And that’s just what they did. They called this guy Kermelkergard who happened to be on duty at the Emergency Magical Happenstance Bureau that day. Every wizard has to take a turn running that place once a month. Usually, they get called out on stuff like some kid accidentally saying some magic words and turning their sister into a worm or something, and the wizard will show up and laugh at them. (There aren’t a lot of rules in the bureau, and really wizards just set it up it entertain themselves). 

Anyway, right away when Kermelkergard showed up, he could see that some real shit was going down. He looked right at Sarah and said, “Holy crap, you know something, don’t you?”

“Did she see something today?” he asked the kids.

“Yeah,” said this one kid Irwin, “She saw this lizard. Do you want me to take you to it? I know where it is.”

“No, you don’t,” sighed Kermelkergard, “but show me anyway.”

Irwin didn’t understand, but he took Kermelkergard to where the lizard (who had no idea how much trouble it had caused) was still sitting on the same rock sunning itself.

“Oh no,” said Kemelkergard, “She must know where this lizard is.”

Irwin was extra confused by that, but this time he didn’t say anything. He’d been around wizards before, and he knew that they usually made you feel like an idiot any time you opened your mouth.

“I’m gonna try something,” said Kemelkergard, and he activated a spell that sent the lizard to the 50th dimension. That didn’t make any difference though. Sarah still knew right where the lizard was and she knew about the 50th dimension too.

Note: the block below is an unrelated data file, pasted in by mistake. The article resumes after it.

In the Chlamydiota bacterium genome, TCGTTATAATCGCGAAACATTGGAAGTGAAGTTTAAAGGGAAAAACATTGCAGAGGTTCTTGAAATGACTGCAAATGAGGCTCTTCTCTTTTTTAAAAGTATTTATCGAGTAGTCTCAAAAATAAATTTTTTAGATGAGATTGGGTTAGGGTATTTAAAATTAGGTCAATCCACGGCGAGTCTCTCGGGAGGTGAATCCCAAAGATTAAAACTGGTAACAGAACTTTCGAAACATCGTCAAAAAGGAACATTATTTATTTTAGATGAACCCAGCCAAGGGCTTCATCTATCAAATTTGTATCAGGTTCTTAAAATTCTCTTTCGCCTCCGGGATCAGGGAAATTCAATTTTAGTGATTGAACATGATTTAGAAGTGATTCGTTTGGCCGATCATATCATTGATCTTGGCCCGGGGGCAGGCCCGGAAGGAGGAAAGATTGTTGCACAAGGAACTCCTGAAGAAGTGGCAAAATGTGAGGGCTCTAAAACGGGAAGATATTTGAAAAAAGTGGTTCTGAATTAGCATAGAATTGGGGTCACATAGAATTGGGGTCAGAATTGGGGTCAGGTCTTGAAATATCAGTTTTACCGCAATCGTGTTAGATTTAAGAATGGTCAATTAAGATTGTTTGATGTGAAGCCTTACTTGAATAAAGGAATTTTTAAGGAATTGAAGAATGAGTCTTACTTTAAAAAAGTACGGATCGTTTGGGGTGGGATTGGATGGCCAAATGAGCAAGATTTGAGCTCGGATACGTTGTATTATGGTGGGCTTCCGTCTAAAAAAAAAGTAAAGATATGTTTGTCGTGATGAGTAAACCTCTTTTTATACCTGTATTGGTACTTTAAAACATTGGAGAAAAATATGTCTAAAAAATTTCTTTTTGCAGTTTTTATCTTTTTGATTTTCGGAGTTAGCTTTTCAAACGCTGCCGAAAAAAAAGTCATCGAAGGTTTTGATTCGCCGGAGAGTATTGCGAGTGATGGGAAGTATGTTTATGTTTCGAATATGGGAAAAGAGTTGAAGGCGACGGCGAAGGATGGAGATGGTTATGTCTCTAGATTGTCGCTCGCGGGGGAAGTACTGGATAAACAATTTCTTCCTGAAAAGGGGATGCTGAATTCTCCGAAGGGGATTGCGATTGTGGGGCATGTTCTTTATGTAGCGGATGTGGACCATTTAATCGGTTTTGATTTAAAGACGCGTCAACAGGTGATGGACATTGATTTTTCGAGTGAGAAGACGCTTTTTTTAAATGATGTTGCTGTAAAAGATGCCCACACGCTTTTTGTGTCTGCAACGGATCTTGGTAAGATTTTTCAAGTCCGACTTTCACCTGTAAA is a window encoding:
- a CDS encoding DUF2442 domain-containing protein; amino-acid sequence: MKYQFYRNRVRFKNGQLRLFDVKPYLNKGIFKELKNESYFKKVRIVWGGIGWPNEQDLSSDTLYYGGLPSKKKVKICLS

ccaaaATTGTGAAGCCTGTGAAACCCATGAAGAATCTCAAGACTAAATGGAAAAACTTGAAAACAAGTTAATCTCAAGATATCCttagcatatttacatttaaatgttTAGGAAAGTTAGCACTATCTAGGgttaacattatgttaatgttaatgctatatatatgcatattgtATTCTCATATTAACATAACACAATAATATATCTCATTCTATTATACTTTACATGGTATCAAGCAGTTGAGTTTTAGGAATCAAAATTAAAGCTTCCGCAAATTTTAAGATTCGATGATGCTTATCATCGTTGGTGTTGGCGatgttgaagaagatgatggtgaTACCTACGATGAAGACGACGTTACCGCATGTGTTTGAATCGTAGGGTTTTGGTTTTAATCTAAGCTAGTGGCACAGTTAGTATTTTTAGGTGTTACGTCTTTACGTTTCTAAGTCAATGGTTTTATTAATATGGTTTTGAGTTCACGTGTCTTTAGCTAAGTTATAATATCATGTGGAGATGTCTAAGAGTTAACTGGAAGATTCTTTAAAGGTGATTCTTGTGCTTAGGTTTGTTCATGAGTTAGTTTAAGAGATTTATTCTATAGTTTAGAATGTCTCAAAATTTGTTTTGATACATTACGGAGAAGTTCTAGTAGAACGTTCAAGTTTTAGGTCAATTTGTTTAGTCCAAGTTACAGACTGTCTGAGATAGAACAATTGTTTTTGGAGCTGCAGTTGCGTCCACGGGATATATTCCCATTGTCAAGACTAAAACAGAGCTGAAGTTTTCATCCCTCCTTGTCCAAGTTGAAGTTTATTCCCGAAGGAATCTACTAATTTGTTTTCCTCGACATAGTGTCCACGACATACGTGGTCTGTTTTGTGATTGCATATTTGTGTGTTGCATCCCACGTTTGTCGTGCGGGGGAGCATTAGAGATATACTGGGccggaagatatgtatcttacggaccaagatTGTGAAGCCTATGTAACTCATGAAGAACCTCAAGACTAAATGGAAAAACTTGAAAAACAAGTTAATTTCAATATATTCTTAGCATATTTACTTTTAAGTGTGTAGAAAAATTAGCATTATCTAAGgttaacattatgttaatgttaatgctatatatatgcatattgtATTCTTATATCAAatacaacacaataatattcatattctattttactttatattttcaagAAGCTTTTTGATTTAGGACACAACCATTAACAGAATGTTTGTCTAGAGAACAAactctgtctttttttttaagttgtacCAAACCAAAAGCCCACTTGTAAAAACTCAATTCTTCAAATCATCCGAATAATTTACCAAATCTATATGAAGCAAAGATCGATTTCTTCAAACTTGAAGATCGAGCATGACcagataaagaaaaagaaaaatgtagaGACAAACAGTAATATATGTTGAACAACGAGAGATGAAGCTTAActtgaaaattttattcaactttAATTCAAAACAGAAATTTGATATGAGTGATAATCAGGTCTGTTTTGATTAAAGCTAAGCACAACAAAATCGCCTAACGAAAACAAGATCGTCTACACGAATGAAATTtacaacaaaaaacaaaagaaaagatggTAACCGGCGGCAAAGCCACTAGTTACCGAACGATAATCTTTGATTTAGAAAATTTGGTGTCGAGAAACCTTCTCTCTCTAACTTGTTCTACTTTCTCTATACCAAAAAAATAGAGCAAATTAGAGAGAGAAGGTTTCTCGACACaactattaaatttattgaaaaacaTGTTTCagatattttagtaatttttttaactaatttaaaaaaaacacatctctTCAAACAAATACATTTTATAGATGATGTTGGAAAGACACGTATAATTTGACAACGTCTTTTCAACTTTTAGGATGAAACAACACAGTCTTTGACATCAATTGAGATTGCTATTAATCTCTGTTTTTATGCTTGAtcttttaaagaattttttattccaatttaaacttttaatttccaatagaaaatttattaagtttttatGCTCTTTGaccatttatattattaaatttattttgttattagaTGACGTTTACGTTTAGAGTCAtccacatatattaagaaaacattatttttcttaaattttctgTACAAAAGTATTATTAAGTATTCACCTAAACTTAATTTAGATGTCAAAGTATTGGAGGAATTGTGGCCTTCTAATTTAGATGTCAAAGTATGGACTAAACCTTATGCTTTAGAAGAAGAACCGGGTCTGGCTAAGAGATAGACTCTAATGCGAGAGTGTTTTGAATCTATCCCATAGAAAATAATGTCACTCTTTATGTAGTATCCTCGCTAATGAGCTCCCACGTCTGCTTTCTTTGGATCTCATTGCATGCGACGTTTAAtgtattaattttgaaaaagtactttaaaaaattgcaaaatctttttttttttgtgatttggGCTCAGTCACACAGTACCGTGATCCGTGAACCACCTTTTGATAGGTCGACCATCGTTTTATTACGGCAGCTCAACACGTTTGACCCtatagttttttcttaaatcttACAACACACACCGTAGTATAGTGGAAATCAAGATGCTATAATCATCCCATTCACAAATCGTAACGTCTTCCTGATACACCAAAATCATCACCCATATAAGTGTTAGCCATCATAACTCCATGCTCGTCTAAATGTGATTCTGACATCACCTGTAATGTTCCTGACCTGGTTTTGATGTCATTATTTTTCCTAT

“Let’s just have a look under the hood,” he said and pressed the secret switch all humans have on their heads that pops the top of their skull off and lets you see their thoughts.

“Whoa,” he exclaimed because even for a wizard it was a bit much.

“Whoa,” exclaimed all the kids because they just saw the top of their friend’s head flip back like a pencil box.

But Kemelkergard didn’t have time for their whoas. Unlike Sarah, he couldn’t see everything, but he could see right into the 50th dimension. In fact, he realized if he concentrated, he could see the entire dimension at once or the tiniest part of it if he preferred. It was kind of like knowing a very small percentage of something, which, as you probably understand by now, was a lot. He tried banishing the lizard to a bunch of other dimensions and every time it worked the same. He could see all over or just one small part just by thinking about it. It was like having a crystal ball, only those things only show you a blurry picture of one room at a time.

“Hmmmm, I should probably take her back to my lab,” said Kemelkergard, snapping the top of Sarah’s head shut. The kids went to protest, but before they could say much the wizard had flown off on a magic log he summoned. 

After that, Kermelkergard could learn anything he wanted to know just by sending the lizard somewhere and looking into Sarah’s head. He ended up becoming one of the most powerful wizards of all time and accumulated vast amounts of wealth and the coolest magical items from all over the universe. So things worked out pretty well for him. 


Art by Miranda Britton